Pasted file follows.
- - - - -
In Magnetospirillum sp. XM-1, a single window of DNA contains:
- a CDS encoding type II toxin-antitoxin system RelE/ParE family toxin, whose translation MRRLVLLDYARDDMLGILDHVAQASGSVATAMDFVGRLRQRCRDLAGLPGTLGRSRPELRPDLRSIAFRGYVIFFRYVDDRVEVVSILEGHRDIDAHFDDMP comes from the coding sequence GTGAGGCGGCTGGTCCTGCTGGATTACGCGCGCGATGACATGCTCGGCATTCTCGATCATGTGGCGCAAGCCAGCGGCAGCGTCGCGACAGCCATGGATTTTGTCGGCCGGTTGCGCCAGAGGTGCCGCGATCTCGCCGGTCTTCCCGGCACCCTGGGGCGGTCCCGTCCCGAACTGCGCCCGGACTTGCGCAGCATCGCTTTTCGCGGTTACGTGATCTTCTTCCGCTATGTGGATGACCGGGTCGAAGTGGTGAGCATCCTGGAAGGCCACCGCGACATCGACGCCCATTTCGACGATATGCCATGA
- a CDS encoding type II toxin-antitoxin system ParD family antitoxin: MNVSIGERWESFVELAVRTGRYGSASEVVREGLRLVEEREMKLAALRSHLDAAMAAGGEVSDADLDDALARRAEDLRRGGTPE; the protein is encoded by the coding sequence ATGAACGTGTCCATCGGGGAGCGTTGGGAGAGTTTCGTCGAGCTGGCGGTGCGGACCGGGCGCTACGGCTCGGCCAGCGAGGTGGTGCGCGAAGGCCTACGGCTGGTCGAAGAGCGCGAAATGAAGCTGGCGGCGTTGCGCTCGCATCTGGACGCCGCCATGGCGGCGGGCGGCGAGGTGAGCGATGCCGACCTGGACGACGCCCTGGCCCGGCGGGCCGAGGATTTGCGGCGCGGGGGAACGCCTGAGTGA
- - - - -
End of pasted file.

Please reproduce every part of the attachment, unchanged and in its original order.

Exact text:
In Magnetospirillum sp. XM-1, a single window of DNA contains:
- a CDS encoding type II toxin-antitoxin system RelE/ParE family toxin, whose translation MRRLVLLDYARDDMLGILDHVAQASGSVATAMDFVGRLRQRCRDLAGLPGTLGRSRPELRPDLRSIAFRGYVIFFRYVDDRVEVVSILEGHRDIDAHFDDMP comes from the coding sequence GTGAGGCGGCTGGTCCTGCTGGATTACGCGCGCGATGACATGCTCGGCATTCTCGATCATGTGGCGCAAGCCAGCGGCAGCGTCGCGACAGCCATGGATTTTGTCGGCCGGTTGCGCCAGAGGTGCCGCGATCTCGCCGGTCTTCCCGGCACCCTGGGGCGGTCCCGTCCCGAACTGCGCCCGGACTTGCGCAGCATCGCTTTTCGCGGTTACGTGATCTTCTTCCGCTATGTGGATGACCGGGTCGAAGTGGTGAGCATCCTGGAAGGCCACCGCGACATCGACGCCCATTTCGACGATATGCCATGA
- a CDS encoding type II toxin-antitoxin system ParD family antitoxin: MNVSIGERWESFVELAVRTGRYGSASEVVREGLRLVEEREMKLAALRSHLDAAMAAGGEVSDADLDDALARRAEDLRRGGTPE; the protein is encoded by the coding sequence ATGAACGTGTCCATCGGGGAGCGTTGGGAGAGTTTCGTCGAGCTGGCGGTGCGGACCGGGCGCTACGGCTCGGCCAGCGAGGTGGTGCGCGAAGGCCTACGGCTGGTCGAAGAGCGCGAAATGAAGCTGGCGGCGTTGCGCTCGCATCTGGACGCCGCCATGGCGGCGGGCGGCGAGGTGAGCGATGCCGACCTGGACGACGCCCTGGCCCGGCGGGCCGAGGATTTGCGGCGCGGGGGAACGCCTGAGTGA